Anyone who’s been in the refrigerant industry rather it be through home, commercial, or automotive applications are familiar with the ever famous Montreal Protocol. The passage of this treaty across the globe has had a profound effect on the industry. No longer could companies use CFC and HCFC refrigerants. We all said goodbye to some of the most popular refrigerants ever used such as R-12, R-502, R-22, and R-11 in an effort to reduce Ozone depletion and to allow the Earth to heal.
While the most recent enactment of the Montreal Protocol is still being put in place today with HCFC refrigerants like R-22 the first phase of this treaty was passed and enacted in the early 1990’s. This first step targeted refrigerants with a ‘Class One,’ Ozone depletion potential. In other words, these refrigerants were doing the most damage to the Ozone and had to be phased out right away. The HCFCs could wait until the CFCs were out of the picture.
The CFC phase out was very aggressive. It started in 1994 and finished with a total phase out in 1996. Just two years! Compare that to how long this R-22 phase down/phase out is taking. While the United States met this aggressive goal the rest of the world was a bit behind. They committed to total phase out of CFCs by 2010 but most of the countries met their goal by 2006.
One of these CFC refrigerants that was phased out was known as Trichlorofluromethane, or R-11. R-11 was one of the first widely used refrigerants and is part of the refrigerants known under the DuPont Freon brand name. It was popular due to it’s high boiling point which meant that it could be used in machines with a low operating pressure. That meant less complexity for the machine and that meant less cost to build and less cost to do repairs. It is also a non-flammable refrigerant and non-toxic which was hard to find in the early days of refrigeration. R-11’s use could be found small commercial buildings, factories/plants, department stores, and movie theaters.
CFC Emissions Mystery
With the phase out of CFC refrigerants complete scientists began to measure the emissions of CFCs in the Ozone layer over the years. The goal here was to watch for the emissions to steadily go down and if they weren’t going down then to sound the alarm. In the case of R-11 scientists saw a measurable drop each year between the years 2002 through 2012. Here is where things get a bit strange. After 2012 scientists noticed that the dropping emissions of R-11 began to slow down. This shouldn’t be the case at all as all production from across the world had been stopped. Yes, there would still be some emissions due to old units still out there but as those units aged and were put out of commission the amount of R-11 should shrink. This worrisome slow down of emission reduction continued through 2015 and into 2017.
At first glance of the data scientists began to look for logical explanations. Perhaps it was a natural phenomenon. Or, perhaps a larger weather pattern moved the R-11 emissions upwards to the Ozone. Through out all of these scenarios though they all came to the same conclusion. There were more emissions being generated. The question now was where and why. Where were these mysterious, and banned, R-11 emissions coming from?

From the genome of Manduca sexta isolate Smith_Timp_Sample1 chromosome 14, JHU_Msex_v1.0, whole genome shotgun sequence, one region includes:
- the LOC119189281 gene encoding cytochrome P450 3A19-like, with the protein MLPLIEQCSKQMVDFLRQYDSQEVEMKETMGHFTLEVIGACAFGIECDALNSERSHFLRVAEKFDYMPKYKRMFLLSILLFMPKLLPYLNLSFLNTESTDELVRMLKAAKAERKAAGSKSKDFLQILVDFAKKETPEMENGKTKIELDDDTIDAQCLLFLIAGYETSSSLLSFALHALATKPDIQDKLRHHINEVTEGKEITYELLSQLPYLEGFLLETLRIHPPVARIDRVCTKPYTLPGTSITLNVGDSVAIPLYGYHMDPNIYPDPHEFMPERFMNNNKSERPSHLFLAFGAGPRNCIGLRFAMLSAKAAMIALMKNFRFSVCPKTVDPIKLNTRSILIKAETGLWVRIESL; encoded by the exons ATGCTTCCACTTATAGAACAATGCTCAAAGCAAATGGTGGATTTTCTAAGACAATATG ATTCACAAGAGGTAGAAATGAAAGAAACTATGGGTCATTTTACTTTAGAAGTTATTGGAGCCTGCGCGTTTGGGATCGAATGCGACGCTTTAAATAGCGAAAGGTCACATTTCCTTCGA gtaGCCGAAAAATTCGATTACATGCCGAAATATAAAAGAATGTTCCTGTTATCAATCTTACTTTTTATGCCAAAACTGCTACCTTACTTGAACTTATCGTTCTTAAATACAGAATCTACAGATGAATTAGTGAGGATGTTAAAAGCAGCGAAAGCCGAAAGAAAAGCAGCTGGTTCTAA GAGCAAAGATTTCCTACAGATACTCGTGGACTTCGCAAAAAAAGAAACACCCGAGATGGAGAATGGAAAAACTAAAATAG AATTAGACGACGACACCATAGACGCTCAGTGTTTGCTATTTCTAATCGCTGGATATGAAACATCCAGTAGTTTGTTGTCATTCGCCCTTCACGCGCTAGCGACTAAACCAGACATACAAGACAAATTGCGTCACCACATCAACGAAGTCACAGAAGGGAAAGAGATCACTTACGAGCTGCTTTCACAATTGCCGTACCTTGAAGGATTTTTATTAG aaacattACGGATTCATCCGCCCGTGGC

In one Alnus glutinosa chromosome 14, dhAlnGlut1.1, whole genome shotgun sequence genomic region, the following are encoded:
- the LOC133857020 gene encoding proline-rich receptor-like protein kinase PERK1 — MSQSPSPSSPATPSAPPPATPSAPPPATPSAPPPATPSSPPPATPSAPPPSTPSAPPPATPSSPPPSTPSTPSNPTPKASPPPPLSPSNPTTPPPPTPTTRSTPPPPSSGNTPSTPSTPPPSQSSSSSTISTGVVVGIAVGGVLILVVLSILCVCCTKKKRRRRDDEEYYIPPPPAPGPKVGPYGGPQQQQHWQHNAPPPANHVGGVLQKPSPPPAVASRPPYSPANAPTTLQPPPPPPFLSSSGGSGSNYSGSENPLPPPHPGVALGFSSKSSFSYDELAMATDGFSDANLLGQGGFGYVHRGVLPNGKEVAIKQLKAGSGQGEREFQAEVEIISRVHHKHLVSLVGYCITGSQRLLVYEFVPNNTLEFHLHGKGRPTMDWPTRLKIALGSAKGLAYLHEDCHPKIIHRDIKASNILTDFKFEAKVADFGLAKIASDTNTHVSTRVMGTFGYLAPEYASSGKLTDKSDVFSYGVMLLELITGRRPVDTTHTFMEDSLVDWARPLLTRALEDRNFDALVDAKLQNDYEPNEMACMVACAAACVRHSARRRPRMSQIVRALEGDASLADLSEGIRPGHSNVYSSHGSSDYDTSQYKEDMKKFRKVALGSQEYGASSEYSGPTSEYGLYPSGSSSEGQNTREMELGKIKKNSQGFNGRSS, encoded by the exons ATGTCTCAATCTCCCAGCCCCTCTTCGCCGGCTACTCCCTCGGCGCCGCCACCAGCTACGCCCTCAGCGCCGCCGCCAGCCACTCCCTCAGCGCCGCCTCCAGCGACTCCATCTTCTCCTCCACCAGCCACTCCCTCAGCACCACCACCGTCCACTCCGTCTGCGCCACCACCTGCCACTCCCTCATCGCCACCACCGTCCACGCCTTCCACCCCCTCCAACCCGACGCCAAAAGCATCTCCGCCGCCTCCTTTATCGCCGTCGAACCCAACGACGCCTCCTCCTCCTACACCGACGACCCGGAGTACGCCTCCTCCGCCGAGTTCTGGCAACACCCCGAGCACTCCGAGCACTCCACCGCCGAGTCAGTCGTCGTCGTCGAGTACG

In the past the bulk of R-11 emissions had come from the Northern Hemisphere. This was due to the Northern Hemisphere being more developed and having more first world nations. Over the most recent years the discrepancy between the Northern and Southern Hemispheres have increased. So, that means that somewhere in the Northern Hemisphere more R-11 emissions are being generated.
The United States National Oceanic and Atmospheric Administration (NOAA) has reported that they believe the source of these increased R-11 emissions are originating somewhere in Eastern Asia. Now, I’ll warn you folks, but here is where I’m going to speculate. No one knows for sure where these increased emissions are coming from but I’m going to take a guess. I’m looking at my map right now and when I see Eastern Asia I see one country that pops out to me. North Korea.
Think about it. They are already quite a bit behind the times from the rest of the world. They don’t honor the world’s treaties or agreements. They are a hostile nation to nearly everyone. It would only make sense for them to manufacture, distribute, and use R-11. Remember what I said earlier folks, R-11 has a high boiling point which means a low pressure requirement and a low complexity for the machines. It makes perfect sense, at least to me.
“The findings of Montzka and his team of researchers from CIRESoffsite link, the UK, and the Netherlands, represent the first time that emissions of one of the three most abundant, long-lived CFCs have increased for a sustained period since production controls took effect in the late 1980s.” – Source
This is a big deal folks. Whomever is causing these increased levels in R-11 emissions is directly harming the Ozone layer and is actively resetting all of the work that was done in the past thirty years. The worst of it is that R-11 is the second most abundant Ozone depleting gas in the atmosphere. In other words, they couldn’t have picked a worse refrigerant to start manufacturing again.
The race is now on to find the source of these new emissions but it is tough to say what will happen if the perpetrators are found. Is it a rogue company that is operating behind their government’s back? If so, will the government take appropriate action? Or, is it a rogue state like I think it is? If it is, then how will the world handle? If these new emissions aren’t put into check over the next few years then real and additional damage could be done to the Ozone layer.
Thanks for reading,
- EPA.gov – Montreal Protocol Phase Out
- R-11 Wikipedia